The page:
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The first mile on the #37 was at Sebring, straight from Tech Inspection ÂŠ MotorWerks Magazine - 89
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The only lap of competition for the #52 after a long hard day and night for the team. Mike Bober was not officially on the crew at that point but told us this, “I wasn’t really a member of the team for Watkins Glen, I just threw my hands into the mix because it seemed like every bit of help was needed. I think we all knew we had a good challenge facing us, but we are dedicated, and we overcame several speed bumps that were thrown at us through the night to get the #52 back on track. The most impressive thing to me was how many other teams, drivers, and even IMSA officials came over to congratulate us on getting her running again in time for the race. I knew at that moment the LAP Motorsports Team may be one of the newcomers to the series, but they were already earning the respect of the paddock. To see all that work basically thrown away was heartbreaking for all of the MINI JCW Team. It did however prove that we won’t let obstacles get in our way, and we’ll keep fighting to get our MINIs and drivers on the podium.” Mike has previous MINI raceteam history from the R53 days in Grand Am. He explained, “Back in 2011 I met Randy Smalley and the RSR team at Lime Rock Park, in a similar way to how things started with the current MINI team, I started out by pitching in where I could. I traveled to a few races with RSR, including a trip to Northern California for a 25 Hours Of Thunderhill event. The 25 hour was an adventure to say the least, but it was probably my first real experience actually working, traveling, and living with a race team. More recently I helped out a Pirelli World Challenge TCB team that ran a Mazda 2. Not nearly as exciting as a MINI Cooper S or JCW, but the driver Ernie Francis Jr. is going to go a long way in this sport.” © MotorWerks Magazine - 91
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together.” From the elation of a top ten finish on the West Coast it was on to Watkins Glen International and another classic circuit this time in the rolling hills of Western New York. The prospect of rain boded good and bad for the team. They fully expected the MINI to show its strengths in the wet but as they had not even test fitted the wet wheels and tires there were still a few unknowns to be sorted out. The Thursday test day went well with the team trying different setups on each car but with the weather still being forecast as being rain all day on Saturday the team used Thursday and Friday to gain as much data as they could. The curve ball when thrown was a huge one. Remo Ruscitti was running in second practice when he and one of MINI’s BMW cousins got together and Remo had a huge off. “I believe I had just gone P9 and was on another quick lap so I stayed out.” Stated Ruscitti, “On this lap I was approaching a slowing BMW 1 series and as I passed him down the straight heading to the final two corners I was tagged on my right rear quarter sending me straight into the Armco. It was really unfortunate to happen but the team did an amazing job getting the car back together only for my co-driver to be hit on the second lap causing enough damage to retire us for the race. This was really unfortunate because I felt we had a really good shot at that rain filled race.”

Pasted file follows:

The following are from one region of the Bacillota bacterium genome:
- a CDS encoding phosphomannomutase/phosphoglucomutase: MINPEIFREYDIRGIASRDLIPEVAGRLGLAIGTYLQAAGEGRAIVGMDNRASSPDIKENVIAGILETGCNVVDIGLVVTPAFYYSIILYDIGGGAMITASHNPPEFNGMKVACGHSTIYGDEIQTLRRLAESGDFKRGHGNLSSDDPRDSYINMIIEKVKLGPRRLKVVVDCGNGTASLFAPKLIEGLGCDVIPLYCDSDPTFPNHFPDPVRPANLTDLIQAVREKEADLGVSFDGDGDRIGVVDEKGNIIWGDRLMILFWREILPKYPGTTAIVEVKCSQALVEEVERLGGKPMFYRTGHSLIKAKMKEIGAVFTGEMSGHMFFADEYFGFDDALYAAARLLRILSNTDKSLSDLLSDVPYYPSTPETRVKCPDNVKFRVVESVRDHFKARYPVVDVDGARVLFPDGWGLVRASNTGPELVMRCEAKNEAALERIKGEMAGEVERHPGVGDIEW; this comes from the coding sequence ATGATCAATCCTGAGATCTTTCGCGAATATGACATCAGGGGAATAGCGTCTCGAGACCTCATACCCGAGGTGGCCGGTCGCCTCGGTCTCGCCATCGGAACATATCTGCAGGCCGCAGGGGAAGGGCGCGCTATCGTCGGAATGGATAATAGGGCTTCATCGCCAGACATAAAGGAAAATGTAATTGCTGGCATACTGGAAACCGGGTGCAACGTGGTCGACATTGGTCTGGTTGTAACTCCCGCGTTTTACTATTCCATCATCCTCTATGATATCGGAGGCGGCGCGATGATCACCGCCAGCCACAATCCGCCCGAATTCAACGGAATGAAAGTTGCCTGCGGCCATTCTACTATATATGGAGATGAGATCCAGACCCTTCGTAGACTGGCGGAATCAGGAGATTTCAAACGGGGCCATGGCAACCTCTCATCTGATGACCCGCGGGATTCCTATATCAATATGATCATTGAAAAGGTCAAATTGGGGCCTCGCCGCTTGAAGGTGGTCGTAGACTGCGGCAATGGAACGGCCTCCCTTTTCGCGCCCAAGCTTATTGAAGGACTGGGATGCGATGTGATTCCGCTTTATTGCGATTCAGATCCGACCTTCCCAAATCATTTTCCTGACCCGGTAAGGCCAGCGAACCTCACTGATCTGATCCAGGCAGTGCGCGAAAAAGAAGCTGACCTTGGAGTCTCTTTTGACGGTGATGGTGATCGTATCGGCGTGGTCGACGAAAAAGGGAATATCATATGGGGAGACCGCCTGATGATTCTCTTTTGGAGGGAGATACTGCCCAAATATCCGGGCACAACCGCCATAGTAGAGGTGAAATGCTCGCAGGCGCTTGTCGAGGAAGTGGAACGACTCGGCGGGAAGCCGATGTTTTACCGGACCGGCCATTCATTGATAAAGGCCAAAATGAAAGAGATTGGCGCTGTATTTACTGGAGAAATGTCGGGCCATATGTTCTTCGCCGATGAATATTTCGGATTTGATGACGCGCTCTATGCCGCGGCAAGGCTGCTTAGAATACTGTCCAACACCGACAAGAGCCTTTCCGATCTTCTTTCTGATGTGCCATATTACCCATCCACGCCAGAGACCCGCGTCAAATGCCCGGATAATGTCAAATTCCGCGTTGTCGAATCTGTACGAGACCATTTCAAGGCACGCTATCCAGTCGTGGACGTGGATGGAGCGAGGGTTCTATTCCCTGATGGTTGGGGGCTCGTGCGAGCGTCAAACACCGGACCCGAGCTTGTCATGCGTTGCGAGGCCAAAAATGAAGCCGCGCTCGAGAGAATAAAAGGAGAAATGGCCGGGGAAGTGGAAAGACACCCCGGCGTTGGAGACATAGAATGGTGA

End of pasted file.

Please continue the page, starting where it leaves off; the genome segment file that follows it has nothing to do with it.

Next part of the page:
Above: In pristine shape at the start of the weekend. Below: The first lap in terrible conditions.
Below: Zach Meyer drove the first stint at WGI.
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It was a sad looking #52 returning to the paddock in a sorry shape; I have to say I had my doubts about it being fixed for the race on Saturday but Luis said it would and I have found out when he says things like that, he makes it happen. Anyone who knows him will tell you he makes full use of his cell phone, well that Friday he was burning up the airwaves sourcing parts and organizing help but come Saturday morning it was an almost pristine #52 that sat in the team garage ready to race, albeit from the back of the grid. Cody Ellsworth took the start and on only the second lap got into an altercation with another BMW and the #52. The #37 in the meantime driven by the Meyer / Simpson pairing kept the pedal
to the metal and finished just one lap down on the ST class leaders Stevan McAleer and Chad McCumbee in the CJ Wilson/ Modspace Mazda MX-5.
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That is the story so far in 2015, next issue we head to Lime Rock Park, Road America and Virginia International Raceway.
Mixing it up with multiple Porsches.
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W s t o o r Grass
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In the last issue I wrote about the ABR GT Superseries providing a venue for grassroots racers to get involved with wheel to wheel racing without the costs more commonly seen racing with other sanctioning bodies. Sure Chumpcar and LeMons give you that opportunity, but not with a racecar you may already own. The Superseries is designed to bring out both former racers who have cars tucked away in the garage doing nothing or just those who want to see what it feels like to race side by side. All who have raced with the series agree the ‘Non Contact’ aspect of the event is what attracts them along with the lower running costs. Series promoter Alan Balinsky explained, “The ABR GT Superseries has gained a lot of interest because it is affordable, fast, fun and easy to join. No license is required, there is no ridiculous tech